They are not adequate. The sanctions are there in the law books but they are not effective. In this country, we all know that if you steal government’s money and you can hire the best SANs (Senior Advocates of Nigeria) who know the system, it will be difficult to convict you. But we can get around all that. We can set up special courts and sanitise and purge the judiciary. The raid by EFCC on judges’ homes, whether it was right or crude process, however exposed certain things. There was a judge that withdrew from a case he was handling simply because the wife of one of the accused visited his (judge’s) wife. This is the caliber of people we need.

What do you think is militating against good corporate governance, and failure to comply with governance?
The system is corrupt, sometimes, if an individual commits traffic offence, the police collects bribe and looks the other way. What they do is to open your car and enter as if it is their car. This is a crazy practice. For instance, with BVN there should not be escape for stealing money but we are not doing much about it.

What is the extent of non-compliance to corporate governance in public and private sectors?
Non-compliance to corporate governance is worse in the private sector. Though there are regulatory agencies but most of the time the things that happen are below the radar. But in government, the regulatory system is stronger. At each level, people are being monitored by those who are superior to them. There are many pockets of fraud in the private sector compared to public sector. Though the volume of money involved in public sector per individual could be more as one person can embezzle so much but given what we have seen in the banks, I believe there is more rate of failure of corporate governance in the private sector in terms of incidences and not on scale. Again, corporate governance means that even if you own a company, you must follow certain due processes to do certain things. But some MDs collect money at will from accountants and use it anyhow. This is against corporate governance.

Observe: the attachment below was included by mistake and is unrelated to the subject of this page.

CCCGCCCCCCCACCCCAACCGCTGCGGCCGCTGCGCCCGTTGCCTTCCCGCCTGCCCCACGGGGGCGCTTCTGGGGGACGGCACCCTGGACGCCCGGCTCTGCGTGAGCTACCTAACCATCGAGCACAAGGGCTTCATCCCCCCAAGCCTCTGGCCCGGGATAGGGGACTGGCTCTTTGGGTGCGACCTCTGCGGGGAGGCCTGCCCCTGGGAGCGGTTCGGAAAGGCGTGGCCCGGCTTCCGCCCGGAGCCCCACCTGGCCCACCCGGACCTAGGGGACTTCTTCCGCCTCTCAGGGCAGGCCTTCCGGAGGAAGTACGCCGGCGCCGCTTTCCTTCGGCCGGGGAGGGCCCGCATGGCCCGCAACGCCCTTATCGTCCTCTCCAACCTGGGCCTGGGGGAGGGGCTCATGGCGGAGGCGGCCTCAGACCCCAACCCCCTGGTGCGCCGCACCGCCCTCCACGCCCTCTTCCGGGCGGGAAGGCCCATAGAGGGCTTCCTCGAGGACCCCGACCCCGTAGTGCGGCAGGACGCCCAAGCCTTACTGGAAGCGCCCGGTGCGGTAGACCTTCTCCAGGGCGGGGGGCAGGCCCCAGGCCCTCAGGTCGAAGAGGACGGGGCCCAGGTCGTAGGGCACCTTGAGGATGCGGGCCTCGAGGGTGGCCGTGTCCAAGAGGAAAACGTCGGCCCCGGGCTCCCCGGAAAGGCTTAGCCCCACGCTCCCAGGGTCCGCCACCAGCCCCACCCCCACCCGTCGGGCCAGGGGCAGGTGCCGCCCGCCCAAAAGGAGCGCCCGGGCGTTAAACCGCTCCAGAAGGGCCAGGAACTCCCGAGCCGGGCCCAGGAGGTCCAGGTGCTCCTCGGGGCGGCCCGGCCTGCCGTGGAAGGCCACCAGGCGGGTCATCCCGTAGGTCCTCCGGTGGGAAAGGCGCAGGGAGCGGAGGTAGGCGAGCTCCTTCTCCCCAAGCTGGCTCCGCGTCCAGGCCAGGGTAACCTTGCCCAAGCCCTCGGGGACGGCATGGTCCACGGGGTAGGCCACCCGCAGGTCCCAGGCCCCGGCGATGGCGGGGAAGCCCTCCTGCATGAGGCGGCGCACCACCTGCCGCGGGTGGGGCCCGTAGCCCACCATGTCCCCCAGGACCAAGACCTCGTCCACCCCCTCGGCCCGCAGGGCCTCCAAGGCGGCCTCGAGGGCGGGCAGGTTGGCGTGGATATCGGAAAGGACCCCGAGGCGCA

How can we enthrone corporate governance?
More systemic work is required. There are organizations where the reward system is clearly inadequate, for example, the police where the reward system is inadequate to take care of the welfare.

How can corporate governance help to build strong institutions that can fight corruption?
We are still in the process and that is why we are holding the conference. Our Code of Conduct demands that we put service above self and we recite it and our members are meant to subscribe to the rules of corporate governance. I don’t say that we have achieved much except sensitization. It is a process and I believe it will take long time. Again, corporate governance would assist in the ‘Ease of Doing Business.’ For instance, when a foreigner comes and he goes through many offices to get something done, and each office is a toll gate, this is frustrating. Corporate leads to institutional good performance.

The country has been experiencing challenges in the last two years and the government has been coming up with several policies. What are the major right and wrong policies that the government has made?
I will start with the right policies. For the first time in the history of this country, there was attempt to address social security issues. May be government is starting gradually but what we really like to see is a full-blown welfare system. This should go with efficient and stringent tax system to pay for the welfare. The challenges with rise of crimes are all related to the level of youth unemployment and skills gap in the country. There are millions of people who have no skill to sell and still they must survive. When poor people see flashy cars, they dream for the cars either to get them legally or illegally and this leads to crimes. We need welfare system and youth employment. I am not aware of bad policies but government needs other good policies.

LEADERSHIP.